Same But Different

FIM Summary Scores May Mask Variability in Physical Functioning Profiles

Steven Fisher, Addie Middleton, James E. Graham, Kenneth Ottenbacher

Research output: Contribution to journalArticle

Abstract

Objective: To examine how similar summary scores of physical functioning using the FIM can represent different patient clinical profiles. Design: Retrospective cohort study. Setting: Inpatient rehabilitation facilities. Participants: Medicare fee-for-service beneficiaries (N=765,441) discharged from inpatient rehabilitation. Interventions: Not applicable. Main Outcome Measures: We used patients’ scores on items of the FIM to quantify their level of independence on both self-care and mobility domains. We then identified patients as requiring “no physical assistance” at discharge from inpatient rehabilitation by using a rule and score–based approach. Results: In those patients with FIM self-care and mobility summary scores suggesting no physical assistance needed, we found that physical assistance was in fact needed frequently in bathroom-related activities (eg, continence, toilet and tub transfers, hygiene, clothes management) and with stairs. It was not uncommon for actual performance to be lower than what may be suggested by a summary score of those domains. Conclusions: Further research is needed to create clinically meaningful descriptions of summary scores from combined performances on individual items of physical functioning.

Original languageEnglish (US)
JournalArchives of Physical Medicine and Rehabilitation
DOIs
StateAccepted/In press - Jan 1 2018

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Masks
Inpatients
Rehabilitation
Self Care
Toilet Facilities
Fee-for-Service Plans
Clothing
Medicare
Hygiene
Cohort Studies
Retrospective Studies
Outcome Assessment (Health Care)
Research

Keywords

  • Geriatrics
  • Medicare
  • Rehabilitation

ASJC Scopus subject areas

  • Physical Therapy, Sports Therapy and Rehabilitation
  • Rehabilitation

Cite this

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abstract = "Objective: To examine how similar summary scores of physical functioning using the FIM can represent different patient clinical profiles. Design: Retrospective cohort study. Setting: Inpatient rehabilitation facilities. Participants: Medicare fee-for-service beneficiaries (N=765,441) discharged from inpatient rehabilitation. Interventions: Not applicable. Main Outcome Measures: We used patients’ scores on items of the FIM to quantify their level of independence on both self-care and mobility domains. We then identified patients as requiring “no physical assistance” at discharge from inpatient rehabilitation by using a rule and score–based approach. Results: In those patients with FIM self-care and mobility summary scores suggesting no physical assistance needed, we found that physical assistance was in fact needed frequently in bathroom-related activities (eg, continence, toilet and tub transfers, hygiene, clothes management) and with stairs. It was not uncommon for actual performance to be lower than what may be suggested by a summary score of those domains. Conclusions: Further research is needed to create clinically meaningful descriptions of summary scores from combined performances on individual items of physical functioning.",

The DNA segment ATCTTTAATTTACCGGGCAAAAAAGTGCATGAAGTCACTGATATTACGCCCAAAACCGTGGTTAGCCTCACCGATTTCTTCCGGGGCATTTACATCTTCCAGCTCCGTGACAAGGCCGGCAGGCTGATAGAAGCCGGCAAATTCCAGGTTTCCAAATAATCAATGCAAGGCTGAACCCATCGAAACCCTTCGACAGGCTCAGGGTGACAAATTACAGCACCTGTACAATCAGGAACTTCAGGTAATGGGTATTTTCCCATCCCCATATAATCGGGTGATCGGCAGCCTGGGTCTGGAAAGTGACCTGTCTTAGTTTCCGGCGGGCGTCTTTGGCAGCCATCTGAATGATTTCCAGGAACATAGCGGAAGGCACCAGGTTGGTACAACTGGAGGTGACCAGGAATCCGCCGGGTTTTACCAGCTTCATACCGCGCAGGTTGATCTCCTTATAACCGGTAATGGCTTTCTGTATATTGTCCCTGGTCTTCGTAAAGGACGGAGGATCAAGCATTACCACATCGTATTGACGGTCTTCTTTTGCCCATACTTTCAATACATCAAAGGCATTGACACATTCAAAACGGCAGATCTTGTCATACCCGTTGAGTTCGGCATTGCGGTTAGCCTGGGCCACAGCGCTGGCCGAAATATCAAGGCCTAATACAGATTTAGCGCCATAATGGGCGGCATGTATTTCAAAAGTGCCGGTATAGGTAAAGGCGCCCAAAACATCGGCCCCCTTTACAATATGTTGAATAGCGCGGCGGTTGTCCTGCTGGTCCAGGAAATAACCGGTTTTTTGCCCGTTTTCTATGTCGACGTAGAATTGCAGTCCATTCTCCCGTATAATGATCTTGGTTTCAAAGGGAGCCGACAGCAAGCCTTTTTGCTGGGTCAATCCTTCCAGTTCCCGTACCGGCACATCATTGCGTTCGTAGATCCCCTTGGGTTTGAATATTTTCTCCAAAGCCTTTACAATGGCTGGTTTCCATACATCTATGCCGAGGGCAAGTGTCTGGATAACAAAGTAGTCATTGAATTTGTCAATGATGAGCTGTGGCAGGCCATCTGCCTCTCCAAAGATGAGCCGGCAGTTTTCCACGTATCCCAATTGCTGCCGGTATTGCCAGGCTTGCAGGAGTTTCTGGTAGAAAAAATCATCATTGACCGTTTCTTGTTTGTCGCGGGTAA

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N2 - Objective: To examine how similar summary scores of physical functioning using the FIM can represent different patient clinical profiles. Design: Retrospective cohort study. Setting: Inpatient rehabilitation facilities. Participants: Medicare fee-for-service beneficiaries (N=765,441) discharged from inpatient rehabilitation. Interventions: Not applicable. Main Outcome Measures: We used patients’ scores on items of the FIM to quantify their level of independence on both self-care and mobility domains. We then identified patients as requiring “no physical assistance” at discharge from inpatient rehabilitation by using a rule and score–based approach. Results: In those patients with FIM self-care and mobility summary scores suggesting no physical assistance needed, we found that physical assistance was in fact needed frequently in bathroom-related activities (eg, continence, toilet and tub transfers, hygiene, clothes management) and with stairs. It was not uncommon for actual performance to be lower than what may be suggested by a summary score of those domains. Conclusions: Further research is needed to create clinically meaningful descriptions of summary scores from combined performances on individual items of physical functioning.

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